Commercial Leasing ‘Code of Conduct’

Business & Company 8/04/2020 by Christa Chapman

In response to the COVID-19 situation, the Government has announced the implementation of a mandatory code of conduct (“the Code”) regulating relations between commercial landlords and tenants whose business turnover may be affected by the current restrictions in place. This includes retail, office and industrial leases.

The premise of the Code is to impose ‘good faith’ obligations on both landlords and tenants to negotiate current leasing arrangements, with the aim being to aid cash flow proportionately between landlords and tenants so businesses can remain in operation during the pandemic period and thereafter, and preserve the relationship between the landlord and tenant.

The Code is mandatory and will be regulated by each state and territory upon rollout. It applies to those tenancies where the tenants and landlords are eligible and apply for the JobKeeper program, namely businesses who:

  1. have a turnover of $50 million or less (including franchises at the franchisee level and retail corporate groups),
  2. have lost, or will lose, more than 30% of their turnover as a result of COVID-19, and
  3. are in financial distress.

In particular, the Code means that:

  1. landlords will not be able to terminate a lease on tenants who are unable to pay the regular amount of rent during the pandemic period, nor will a landlord be able to draw on any of the tenant’s security,
  2. landlords will be required to reduce the rent payable in proportion to their tenants reduced turnover during the pandemic period, either through a waiver or deferral of rent, or combination thereof,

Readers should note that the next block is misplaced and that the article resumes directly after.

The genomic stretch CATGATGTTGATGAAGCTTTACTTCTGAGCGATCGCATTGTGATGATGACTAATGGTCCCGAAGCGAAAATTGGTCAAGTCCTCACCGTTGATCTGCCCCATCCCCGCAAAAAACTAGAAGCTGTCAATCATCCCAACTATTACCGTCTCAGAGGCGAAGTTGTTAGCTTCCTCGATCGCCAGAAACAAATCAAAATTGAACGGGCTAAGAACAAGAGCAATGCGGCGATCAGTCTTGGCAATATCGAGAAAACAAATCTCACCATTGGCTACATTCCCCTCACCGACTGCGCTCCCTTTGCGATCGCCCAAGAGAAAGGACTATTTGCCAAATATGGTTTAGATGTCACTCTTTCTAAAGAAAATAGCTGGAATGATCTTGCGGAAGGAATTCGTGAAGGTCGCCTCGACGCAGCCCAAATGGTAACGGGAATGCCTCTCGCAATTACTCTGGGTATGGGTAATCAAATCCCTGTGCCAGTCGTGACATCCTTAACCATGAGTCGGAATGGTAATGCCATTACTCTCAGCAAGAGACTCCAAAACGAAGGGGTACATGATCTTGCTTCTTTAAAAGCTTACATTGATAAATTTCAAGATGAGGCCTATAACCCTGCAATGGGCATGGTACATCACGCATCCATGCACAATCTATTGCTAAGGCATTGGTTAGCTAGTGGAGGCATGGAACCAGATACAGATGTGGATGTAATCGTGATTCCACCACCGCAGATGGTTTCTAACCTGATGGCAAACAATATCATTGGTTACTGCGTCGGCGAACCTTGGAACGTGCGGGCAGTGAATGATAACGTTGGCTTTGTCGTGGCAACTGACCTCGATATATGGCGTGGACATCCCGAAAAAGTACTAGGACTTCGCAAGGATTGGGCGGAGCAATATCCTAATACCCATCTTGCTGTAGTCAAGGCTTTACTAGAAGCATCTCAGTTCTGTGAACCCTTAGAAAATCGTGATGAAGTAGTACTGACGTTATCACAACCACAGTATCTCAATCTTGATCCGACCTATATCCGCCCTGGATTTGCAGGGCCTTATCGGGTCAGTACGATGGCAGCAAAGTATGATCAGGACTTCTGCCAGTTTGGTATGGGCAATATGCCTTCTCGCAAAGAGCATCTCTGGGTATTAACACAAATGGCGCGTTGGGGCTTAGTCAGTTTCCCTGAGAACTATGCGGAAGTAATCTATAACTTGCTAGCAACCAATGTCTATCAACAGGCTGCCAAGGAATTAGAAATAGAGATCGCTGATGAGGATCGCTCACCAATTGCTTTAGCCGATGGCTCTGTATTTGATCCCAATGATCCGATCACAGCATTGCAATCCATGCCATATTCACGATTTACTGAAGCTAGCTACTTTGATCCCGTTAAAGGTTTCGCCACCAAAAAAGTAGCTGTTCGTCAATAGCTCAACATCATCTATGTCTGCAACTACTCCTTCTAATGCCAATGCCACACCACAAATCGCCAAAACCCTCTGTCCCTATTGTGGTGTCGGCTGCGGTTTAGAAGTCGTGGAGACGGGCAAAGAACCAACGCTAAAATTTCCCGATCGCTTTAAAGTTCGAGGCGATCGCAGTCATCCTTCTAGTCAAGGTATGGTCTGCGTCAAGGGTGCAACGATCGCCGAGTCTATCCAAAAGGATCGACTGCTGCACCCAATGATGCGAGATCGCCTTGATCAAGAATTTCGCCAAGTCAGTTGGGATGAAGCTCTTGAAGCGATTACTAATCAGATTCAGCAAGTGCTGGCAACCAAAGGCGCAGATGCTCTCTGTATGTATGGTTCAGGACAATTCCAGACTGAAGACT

3. any waiver in rent will need to account for at least 50% of the reduction in rent payable,
  4. repayment of rent deferrals (i.e. payments that have been put off) will need to be spread across the greater of the remaining lease term or 24 months, and
  5. tenants must continue to honour the terms of the lease, or else risk forfeiting their rights under the lease.

While currently still being legislated, commercial landlords and tenants should consider whether the Code will be applicable to their situation during the next few months. Upon rollout of the legislation, we will be able to advise you further on your rights and responsibilities under the Code. Please contact us if we can be of any assistance.

For further information click here.

How we can help:

Please contact us on 1300 553 343 or hello@robertslegal.com.au if you would like to arrange a telephone or online appointment to discuss your commercial lease and to obtain advice on how to the new code of conduct may impact your business.

By Christa Chapman

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